Every Saturday I get an email from blogger Amy Lynn Andrews titled the Useletter. The Useletter is always filled with great tips for people who use computers, including software and new ideas along with a little chit-chat.
I can’t say I actually look forward to many of the weekly/monthly newsletters that I’ve signed up for, but Amy gets it right. Her newsletters are short and well organized. They are link heavy and there’s almost always one site included that I want to check out.
If this kind of thing interests you, go to Amy’s archive here and see what she does. By the way, see the way I linked that? I didn’t link to one single word but linked to four–a phrase. Amy pointed out in one of her useletters that many people read on mobile devices and linking to several words makes it easier for them to click. Thanks, Amy.
Last week Amy talked about checklists. I was immediately intrigued. Seems an author named Atul Gawande has written an important book (Amazon book of the year for 2009) The Checklist Manifesto about the value of checklists and what a difference they could make in our world. Who knew, right?
Gawande discussed this at length in a New Yorker article, which will give you a good synopsis of the book. Apparently if doctors used checklists and followed them exactly? Our health care wouldn’t be better, it would be astronomically better. Because even the best doctors forget small steps as they work, steps like washing their hands, for instance. Checklists are the answer, and when they’ve been tried? The results have been amazing. They can be amazing in any field because as fallible humans, we often forget all the steps we must take to finish any project. Especially if we’re overworked, fatigued, or too sure we know everything.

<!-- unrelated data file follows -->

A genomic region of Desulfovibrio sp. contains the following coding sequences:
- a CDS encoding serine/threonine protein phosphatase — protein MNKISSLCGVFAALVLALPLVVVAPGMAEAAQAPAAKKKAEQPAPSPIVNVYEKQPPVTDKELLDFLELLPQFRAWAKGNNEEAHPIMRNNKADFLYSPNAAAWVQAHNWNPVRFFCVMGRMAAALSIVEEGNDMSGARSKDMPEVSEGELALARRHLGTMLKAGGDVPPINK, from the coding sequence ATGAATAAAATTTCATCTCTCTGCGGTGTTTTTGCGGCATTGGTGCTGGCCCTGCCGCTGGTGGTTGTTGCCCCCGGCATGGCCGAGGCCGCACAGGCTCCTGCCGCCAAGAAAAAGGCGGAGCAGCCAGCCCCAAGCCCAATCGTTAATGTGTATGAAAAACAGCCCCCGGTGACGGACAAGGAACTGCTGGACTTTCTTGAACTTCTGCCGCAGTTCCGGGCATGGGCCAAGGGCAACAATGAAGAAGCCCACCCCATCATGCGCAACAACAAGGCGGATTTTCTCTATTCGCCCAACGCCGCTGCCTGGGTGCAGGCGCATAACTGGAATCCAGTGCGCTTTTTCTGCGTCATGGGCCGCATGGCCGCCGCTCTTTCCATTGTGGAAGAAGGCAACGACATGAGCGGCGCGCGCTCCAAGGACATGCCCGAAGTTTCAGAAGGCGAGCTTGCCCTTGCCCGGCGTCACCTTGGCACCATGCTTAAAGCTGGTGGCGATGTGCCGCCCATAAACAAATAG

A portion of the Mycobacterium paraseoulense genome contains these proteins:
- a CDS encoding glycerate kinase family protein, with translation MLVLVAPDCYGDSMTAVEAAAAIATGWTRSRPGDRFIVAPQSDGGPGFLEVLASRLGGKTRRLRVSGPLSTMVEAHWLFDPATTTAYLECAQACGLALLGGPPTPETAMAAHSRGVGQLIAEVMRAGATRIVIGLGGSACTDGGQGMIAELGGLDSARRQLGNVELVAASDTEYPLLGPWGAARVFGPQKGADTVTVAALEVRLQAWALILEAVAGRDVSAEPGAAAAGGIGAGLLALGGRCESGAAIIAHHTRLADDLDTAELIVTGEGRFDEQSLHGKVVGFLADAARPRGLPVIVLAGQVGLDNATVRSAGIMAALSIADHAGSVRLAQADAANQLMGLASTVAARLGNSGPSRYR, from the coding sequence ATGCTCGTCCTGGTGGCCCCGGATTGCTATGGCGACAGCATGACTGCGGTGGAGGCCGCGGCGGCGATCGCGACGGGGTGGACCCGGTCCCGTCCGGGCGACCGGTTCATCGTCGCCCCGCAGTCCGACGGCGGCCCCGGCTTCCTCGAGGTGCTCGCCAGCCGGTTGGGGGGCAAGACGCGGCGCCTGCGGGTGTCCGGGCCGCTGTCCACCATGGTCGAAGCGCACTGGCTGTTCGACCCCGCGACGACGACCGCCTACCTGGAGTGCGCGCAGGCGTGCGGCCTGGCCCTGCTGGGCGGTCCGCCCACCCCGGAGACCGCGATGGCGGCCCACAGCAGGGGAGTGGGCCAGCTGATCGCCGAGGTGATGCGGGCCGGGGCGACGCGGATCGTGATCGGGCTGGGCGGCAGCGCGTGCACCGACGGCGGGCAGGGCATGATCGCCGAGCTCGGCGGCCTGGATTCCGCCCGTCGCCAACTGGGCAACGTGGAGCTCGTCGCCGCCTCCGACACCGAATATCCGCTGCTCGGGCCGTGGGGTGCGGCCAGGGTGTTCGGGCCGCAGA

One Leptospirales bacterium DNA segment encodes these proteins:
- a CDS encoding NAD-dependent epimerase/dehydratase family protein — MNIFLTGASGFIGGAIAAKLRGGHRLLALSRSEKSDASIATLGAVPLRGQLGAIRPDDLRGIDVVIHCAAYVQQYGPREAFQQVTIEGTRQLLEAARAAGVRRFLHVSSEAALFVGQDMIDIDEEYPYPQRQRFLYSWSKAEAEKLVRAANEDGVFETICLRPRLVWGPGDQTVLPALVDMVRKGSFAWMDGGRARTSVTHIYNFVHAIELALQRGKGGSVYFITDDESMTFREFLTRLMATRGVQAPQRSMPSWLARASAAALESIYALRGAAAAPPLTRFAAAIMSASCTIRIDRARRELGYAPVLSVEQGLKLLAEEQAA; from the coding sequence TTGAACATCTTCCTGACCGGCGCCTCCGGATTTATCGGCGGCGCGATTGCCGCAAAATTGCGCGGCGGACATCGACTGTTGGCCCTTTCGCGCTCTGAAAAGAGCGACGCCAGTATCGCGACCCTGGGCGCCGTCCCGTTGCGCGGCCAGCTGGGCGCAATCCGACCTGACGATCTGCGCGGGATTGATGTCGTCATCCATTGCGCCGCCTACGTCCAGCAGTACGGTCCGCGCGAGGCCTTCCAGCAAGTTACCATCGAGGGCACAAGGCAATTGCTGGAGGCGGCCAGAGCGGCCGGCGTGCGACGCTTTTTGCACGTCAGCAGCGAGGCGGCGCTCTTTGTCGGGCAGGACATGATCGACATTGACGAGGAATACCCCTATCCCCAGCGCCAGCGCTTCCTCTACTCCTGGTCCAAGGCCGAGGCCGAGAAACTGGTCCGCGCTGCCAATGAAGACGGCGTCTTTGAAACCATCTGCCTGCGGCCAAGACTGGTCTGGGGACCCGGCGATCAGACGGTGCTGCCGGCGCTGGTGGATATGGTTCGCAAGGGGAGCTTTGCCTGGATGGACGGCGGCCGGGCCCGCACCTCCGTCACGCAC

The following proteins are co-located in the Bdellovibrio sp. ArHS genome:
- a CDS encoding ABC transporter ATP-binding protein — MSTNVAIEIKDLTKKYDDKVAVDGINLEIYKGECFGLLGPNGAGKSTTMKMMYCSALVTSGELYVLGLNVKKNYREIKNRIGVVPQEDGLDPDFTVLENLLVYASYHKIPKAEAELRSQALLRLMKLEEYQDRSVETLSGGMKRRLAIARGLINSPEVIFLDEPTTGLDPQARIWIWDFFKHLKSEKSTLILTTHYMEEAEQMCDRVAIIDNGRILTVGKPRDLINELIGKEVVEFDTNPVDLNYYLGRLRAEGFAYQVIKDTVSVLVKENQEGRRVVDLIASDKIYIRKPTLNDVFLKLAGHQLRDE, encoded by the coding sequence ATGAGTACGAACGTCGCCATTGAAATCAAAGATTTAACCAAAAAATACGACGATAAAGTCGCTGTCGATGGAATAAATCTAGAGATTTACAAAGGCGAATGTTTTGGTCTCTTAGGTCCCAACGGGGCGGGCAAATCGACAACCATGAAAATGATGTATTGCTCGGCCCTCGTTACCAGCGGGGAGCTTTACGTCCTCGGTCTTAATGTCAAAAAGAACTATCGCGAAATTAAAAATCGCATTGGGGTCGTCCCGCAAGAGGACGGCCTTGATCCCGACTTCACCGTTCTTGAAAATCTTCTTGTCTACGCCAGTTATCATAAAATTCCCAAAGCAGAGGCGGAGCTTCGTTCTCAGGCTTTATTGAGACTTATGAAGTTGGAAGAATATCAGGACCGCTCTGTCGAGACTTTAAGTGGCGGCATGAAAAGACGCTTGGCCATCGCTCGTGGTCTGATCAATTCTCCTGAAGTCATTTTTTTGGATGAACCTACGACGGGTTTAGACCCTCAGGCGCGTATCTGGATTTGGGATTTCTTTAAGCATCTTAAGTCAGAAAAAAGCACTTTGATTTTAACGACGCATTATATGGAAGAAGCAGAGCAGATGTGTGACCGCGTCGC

To go along with this Amy suggested a program called WorkFlowy, which she uses and which many people have used to create amazing things. BTW, if you click on that link and sign up, I get more workspace on WorkFlowy. I’m not sure I need the space I already have, but this could get to be a habit, even an obsession. Here’s a cute little demo to show you how it works. I signed up immediately.
Right now my Workflowy page is organized into two major headings, Personal and Work. I’ll do a subheading for shopping under personal, another for appointments–one list to make, another as a reminder. I’ll make lists of books people tell me to read, recipes I want to try soon, restaurants I like. You get the idea, right? All the lists collapse so you only have to look at the ones you’re using at the moment. I can import/export/share. The possibilities are endless.
The harder I work, the more I forget. So this will help keep me on track. Tomorrow as I begin reading through When We Were Sisters in preparation for finishing the rough draft I’ll also use Workflowy to make notes of things I need to add, change or reconsider.
How do you keep from getting overwhelmed? Do you have a system that helps you stay focused and organized that you’d like to share? There are many. Workflowy is just one that I happen to like, but it’s time for me to get better organized and put all the pieces of my life into one place where they’ll be easy to see.
I’ll let you know how it goes. I won’t change the world or prevent staph infections with my checklists, but I might very well change my day.